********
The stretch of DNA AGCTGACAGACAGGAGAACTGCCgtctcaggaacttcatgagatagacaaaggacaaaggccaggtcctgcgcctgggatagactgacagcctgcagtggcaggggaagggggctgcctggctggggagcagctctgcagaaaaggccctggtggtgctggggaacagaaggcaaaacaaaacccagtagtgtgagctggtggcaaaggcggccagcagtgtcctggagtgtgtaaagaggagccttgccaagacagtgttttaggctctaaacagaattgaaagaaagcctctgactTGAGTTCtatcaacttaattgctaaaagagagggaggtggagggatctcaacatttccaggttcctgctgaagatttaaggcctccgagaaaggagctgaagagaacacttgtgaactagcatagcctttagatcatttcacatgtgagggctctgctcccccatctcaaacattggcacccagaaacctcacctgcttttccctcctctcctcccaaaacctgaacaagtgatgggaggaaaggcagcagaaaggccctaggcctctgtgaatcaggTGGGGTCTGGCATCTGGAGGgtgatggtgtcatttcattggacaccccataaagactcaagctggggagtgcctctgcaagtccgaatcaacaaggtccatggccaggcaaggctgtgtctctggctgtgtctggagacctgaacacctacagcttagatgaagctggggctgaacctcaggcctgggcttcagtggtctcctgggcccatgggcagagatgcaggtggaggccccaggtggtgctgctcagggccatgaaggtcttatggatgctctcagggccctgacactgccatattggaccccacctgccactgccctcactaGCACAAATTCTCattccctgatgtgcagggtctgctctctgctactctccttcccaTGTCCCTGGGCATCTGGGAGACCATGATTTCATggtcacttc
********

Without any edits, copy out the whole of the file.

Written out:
The stretch of DNA AGCTGACAGACAGGAGAACTGCCgtctcaggaacttcatgagatagacaaaggacaaaggccaggtcctgcgcctgggatagactgacagcctgcagtggcaggggaagggggctgcctggctggggagcagctctgcagaaaaggccctggtggtgctggggaacagaaggcaaaacaaaacccagtagtgtgagctggtggcaaaggcggccagcagtgtcctggagtgtgtaaagaggagccttgccaagacagtgttttaggctctaaacagaattgaaagaaagcctctgactTGAGTTCtatcaacttaattgctaaaagagagggaggtggagggatctcaacatttccaggttcctgctgaagatttaaggcctccgagaaaggagctgaagagaacacttgtgaactagcatagcctttagatcatttcacatgtgagggctctgctcccccatctcaaacattggcacccagaaacctcacctgcttttccctcctctcctcccaaaacctgaacaagtgatgggaggaaaggcagcagaaaggccctaggcctctgtgaatcaggTGGGGTCTGGCATCTGGAGGgtgatggtgtcatttcattggacaccccataaagactcaagctggggagtgcctctgcaagtccgaatcaacaaggtccatggccaggcaaggctgtgtctctggctgtgtctggagacctgaacacctacagcttagatgaagctggggctgaacctcaggcctgggcttcagtggtctcctgggcccatgggcagagatgcaggtggaggccccaggtggtgctgctcagggccatgaaggtcttatggatgctctcagggccctgacactgccatattggaccccacctgccactgccctcactaGCACAAATTCTCattccctgatgtgcagggtctgctctctgctactctccttcccaTGTCCCTGGGCATCTGGGAGACCATGATTTCATggtcacttc